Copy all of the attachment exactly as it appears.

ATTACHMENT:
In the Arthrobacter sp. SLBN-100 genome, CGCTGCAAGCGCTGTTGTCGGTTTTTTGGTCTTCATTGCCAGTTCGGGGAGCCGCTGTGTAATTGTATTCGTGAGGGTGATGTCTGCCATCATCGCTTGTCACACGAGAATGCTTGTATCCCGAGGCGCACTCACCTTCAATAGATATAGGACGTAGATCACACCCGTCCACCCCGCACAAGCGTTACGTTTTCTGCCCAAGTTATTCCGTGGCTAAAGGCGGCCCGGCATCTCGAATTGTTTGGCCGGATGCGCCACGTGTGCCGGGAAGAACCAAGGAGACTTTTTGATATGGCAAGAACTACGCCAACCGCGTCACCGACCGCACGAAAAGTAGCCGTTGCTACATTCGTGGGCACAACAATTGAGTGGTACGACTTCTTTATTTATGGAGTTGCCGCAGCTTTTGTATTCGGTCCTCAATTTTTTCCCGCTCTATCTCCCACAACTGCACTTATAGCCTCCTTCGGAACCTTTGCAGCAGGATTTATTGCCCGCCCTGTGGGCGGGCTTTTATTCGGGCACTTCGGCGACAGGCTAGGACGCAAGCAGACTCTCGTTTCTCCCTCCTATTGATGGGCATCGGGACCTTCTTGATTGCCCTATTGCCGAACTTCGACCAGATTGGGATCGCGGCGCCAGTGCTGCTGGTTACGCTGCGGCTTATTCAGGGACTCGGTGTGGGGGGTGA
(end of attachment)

In the Arthrobacter sp. SLBN-100 genome, CGCTGCAAGCGCTGTTGTCGGTTTTTTGGTCTTCATTGCCAGTTCGGGGAGCCGCTGTGTAATTGTATTCGTGAGGGTGATGTCTGCCATCATCGCTTGTCACACGAGAATGCTTGTATCCCGAGGCGCACTCACCTTCAATAGATATAGGACGTAGATCACACCCGTCCACCCCGCACAAGCGTTACGTTTTCTGCCCAAGTTATTCCGTGGCTAAAGGCGGCCCGGCATCTCGAATTGTTTGGCCGGATGCGCCACGTGTGCCGGGAAGAACCAAGGAGACTTTTTGATATGGCAAGAACTACGCCAACCGCGTCACCGACCGCACGAAAAGTAGCCGTTGCTACATTCGTGGGCACAACAATTGAGTGGTACGACTTCTTTATTTATGGAGTTGCCGCAGCTTTTGTATTCGGTCCTCAATTTTTTCCCGCTCTATCTCCCACAACTGCACTTATAGCCTCCTTCGGAACCTTTGCAGCAGGATTTATTGCCCGCCCTGTGGGCGGGCTTTTATTCGGGCACTTCGGCGACAGGCTAGGACGCAAGCAGACTCTCGTTTCTCCCTCCTATTGATGGGCATCGGGACCTTCTTGATTGCCCTATTGCCGAACTTCGACCAGATTGGGATCGCGGCGCCAGTGCTGCTGGTTACGCTGCGGCTTATTCAGGGACTCGGTGTGGGGGGTGA